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flat assembler > Main > Is handwritten asm more dangerous than compiled C code?

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fasmnewbie



Joined: 01 Mar 2011
Posts: 529
And btw, if one think that C++ is free from "mysterious" behavior, then listen to this guy...

https://www.youtube.com/watch?v=3MB2iiCkGxg
Post 26 Sep 2018, 18:38
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Furs



Joined: 04 Mar 2016
Posts: 1266
fasmnewbie wrote:
It's not dangerous per se, but rather it is easier to make mistakes (or intentional 'mistakes') in ASM if one is not careful enough. A pseudo example;
Code:
mov rdi,0x007ce0fffffffe    ;a pointer to some string variable
add edi,2                   ;oops!    

Looks syntactically / arithmetically legit, but its a big no. You can give this bug any name you think fit because it fits into any types of bugs you can think of. This is no undefined behavior. It is simply being rude Very Happy
It's similar in C/C++ for different reasons though. This is a problem on 64-bit only, because int is not the same size as pointers anymore.

And every noob programmer always uses int everywhere or was taught like that from retards.

64-bit only issues in C/C++ that a LOT of people make:
  • Subtract two pointers and store in int? Security Vulnerability.
  • Many people also use something like ~0u to store a mask of "all 1s" in a type. But ~ is unary operator, and 0u is an unsigned int. So when it gets zero-extended to 64-bits (because it's unsigned int) you'll get only the lower half of 1s.
  • Using int for array indices of arbitrary input and size.
Post 27 Sep 2018, 17:39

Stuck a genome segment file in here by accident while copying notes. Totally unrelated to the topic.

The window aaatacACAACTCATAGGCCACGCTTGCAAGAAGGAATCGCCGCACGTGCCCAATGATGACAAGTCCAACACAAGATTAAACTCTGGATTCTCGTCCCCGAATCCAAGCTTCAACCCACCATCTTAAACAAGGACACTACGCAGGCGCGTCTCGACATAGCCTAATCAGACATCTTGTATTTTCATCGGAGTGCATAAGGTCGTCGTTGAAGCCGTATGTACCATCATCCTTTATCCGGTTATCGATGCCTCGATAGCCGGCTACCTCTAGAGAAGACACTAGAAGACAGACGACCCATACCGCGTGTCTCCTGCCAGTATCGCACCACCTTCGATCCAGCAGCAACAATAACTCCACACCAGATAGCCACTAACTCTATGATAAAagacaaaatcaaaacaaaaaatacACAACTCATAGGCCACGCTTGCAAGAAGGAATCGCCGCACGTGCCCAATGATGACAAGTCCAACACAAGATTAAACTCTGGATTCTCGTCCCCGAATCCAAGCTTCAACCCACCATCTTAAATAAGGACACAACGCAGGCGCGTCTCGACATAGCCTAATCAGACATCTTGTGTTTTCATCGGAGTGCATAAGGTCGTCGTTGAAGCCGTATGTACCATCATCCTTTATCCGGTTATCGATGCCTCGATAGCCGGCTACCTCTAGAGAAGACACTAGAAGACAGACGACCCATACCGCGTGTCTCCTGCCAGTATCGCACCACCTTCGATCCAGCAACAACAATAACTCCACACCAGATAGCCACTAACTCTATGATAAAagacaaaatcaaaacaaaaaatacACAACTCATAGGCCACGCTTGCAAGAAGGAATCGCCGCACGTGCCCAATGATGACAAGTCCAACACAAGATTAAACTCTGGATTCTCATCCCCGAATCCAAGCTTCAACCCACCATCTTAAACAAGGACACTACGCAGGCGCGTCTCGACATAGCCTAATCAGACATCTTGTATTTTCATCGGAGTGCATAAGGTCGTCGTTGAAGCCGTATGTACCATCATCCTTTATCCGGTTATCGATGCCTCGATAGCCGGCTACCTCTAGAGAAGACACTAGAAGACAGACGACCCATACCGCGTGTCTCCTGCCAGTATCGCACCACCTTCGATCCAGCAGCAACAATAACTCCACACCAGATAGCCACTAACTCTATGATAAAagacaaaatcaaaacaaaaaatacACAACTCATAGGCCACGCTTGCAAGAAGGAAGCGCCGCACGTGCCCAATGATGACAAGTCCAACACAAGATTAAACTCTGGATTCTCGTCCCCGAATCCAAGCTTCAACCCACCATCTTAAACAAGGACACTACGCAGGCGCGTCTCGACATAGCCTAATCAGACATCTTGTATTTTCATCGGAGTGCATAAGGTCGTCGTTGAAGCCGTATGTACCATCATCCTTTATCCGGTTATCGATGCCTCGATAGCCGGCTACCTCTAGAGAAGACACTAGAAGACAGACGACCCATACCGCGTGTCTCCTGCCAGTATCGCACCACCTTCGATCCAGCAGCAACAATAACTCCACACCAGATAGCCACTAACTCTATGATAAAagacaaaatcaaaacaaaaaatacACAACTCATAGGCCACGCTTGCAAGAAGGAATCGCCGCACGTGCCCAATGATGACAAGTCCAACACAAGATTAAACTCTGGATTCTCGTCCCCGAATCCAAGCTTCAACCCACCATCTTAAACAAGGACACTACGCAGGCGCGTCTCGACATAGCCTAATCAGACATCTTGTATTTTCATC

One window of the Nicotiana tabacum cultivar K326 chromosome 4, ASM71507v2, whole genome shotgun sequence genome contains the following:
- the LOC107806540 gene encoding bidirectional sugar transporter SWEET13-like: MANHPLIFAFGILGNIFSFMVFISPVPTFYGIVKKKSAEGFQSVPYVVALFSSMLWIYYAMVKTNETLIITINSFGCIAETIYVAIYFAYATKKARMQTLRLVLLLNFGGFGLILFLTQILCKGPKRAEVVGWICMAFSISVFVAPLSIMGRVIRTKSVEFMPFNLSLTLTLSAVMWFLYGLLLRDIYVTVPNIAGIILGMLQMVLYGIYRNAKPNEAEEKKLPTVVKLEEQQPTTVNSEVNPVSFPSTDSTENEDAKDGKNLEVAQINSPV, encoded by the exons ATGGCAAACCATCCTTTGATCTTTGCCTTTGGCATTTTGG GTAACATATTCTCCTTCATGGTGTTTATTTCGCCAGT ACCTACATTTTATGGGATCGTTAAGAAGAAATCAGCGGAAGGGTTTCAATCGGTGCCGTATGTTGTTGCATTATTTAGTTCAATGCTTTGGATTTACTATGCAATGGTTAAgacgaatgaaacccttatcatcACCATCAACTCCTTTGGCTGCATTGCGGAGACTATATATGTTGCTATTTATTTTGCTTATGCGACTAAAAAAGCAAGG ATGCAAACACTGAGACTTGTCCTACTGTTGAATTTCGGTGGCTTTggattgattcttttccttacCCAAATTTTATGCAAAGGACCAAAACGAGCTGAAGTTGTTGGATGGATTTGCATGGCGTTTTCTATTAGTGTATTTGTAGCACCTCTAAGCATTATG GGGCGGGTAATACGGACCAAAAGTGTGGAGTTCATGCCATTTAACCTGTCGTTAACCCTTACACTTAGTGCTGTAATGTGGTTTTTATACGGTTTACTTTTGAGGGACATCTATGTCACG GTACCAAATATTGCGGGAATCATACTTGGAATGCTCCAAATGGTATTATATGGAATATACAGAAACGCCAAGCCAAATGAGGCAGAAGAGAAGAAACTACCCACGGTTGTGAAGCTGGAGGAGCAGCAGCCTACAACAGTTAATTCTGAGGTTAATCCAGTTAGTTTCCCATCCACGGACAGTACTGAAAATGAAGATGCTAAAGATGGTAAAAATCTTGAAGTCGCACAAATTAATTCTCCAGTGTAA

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revolution
When all else fails, read the source


Joined: 24 Aug 2004
Posts: 16057
Location: 112 Ocean Avenue, Amityville
I find in my assembly code that signed integers are almost never the correct type. Unsigned, using ja, jb, etc. is almost always the test I need.

If C made the amount of typing needed to specify unsigned, the same as signed (i.e. three characters i n t) then perhaps unsigned would be used more.

People are basically lazy so if it needs more typing then it gets ignored.
Post 27 Sep 2018, 18:01
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Furs



Joined: 04 Mar 2016
Posts: 1266
Oh that's another topic where I fully agree with you. It's about signed vs unsigned.

The "signed everywhere" mantra is one of the most annoying I've ever laid my eyes on. I'm personally sick of polluting the beauty of code just to cater to a bunch of retards who might assume that signed values are "available", and unfortunately you got some top figureheads in C++ committee and Google who preach this crap.

It's nice to see a few other people are of same mindset, so I'm not alone, cause it sometimes feels that way. This blog post is also on that topic: https://blackhole12.com/blog/signed-integers-considered-stupid-like/ Smile
Post 27 Sep 2018, 20:39
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DimonSoft



Joined: 03 Mar 2010
Posts: 426
Location: Belarus
One more funny thing is when students come to C after two other languages (x86 assembly included) and find out that char is an integer type (not a problem) and is usually signed by default (not a problem as well). The problem is negative values in the debugger, very convenient in the world where most encoding tables are either unsigned or hexadecimal. Anyway, they’re aware that 'a' is of type int by that time and that arrays are not first-class citizens, so they’re not surprised.
Post 27 Sep 2018, 22:26
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Melissa



Joined: 12 Apr 2012
Posts: 60
I see long debates about integer overflow when talking about C, as that is also undefined behavior ;p
Post 28 Sep 2018, 06:14
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Furs



Joined: 04 Mar 2016
Posts: 1266
Melissa wrote:
I see long debates about integer overflow when talking about C, as that is also undefined behavior ;p
Only on signed types.

Unsigned overflow is perfectly defined (just like asm).
Post 28 Sep 2018, 13:51
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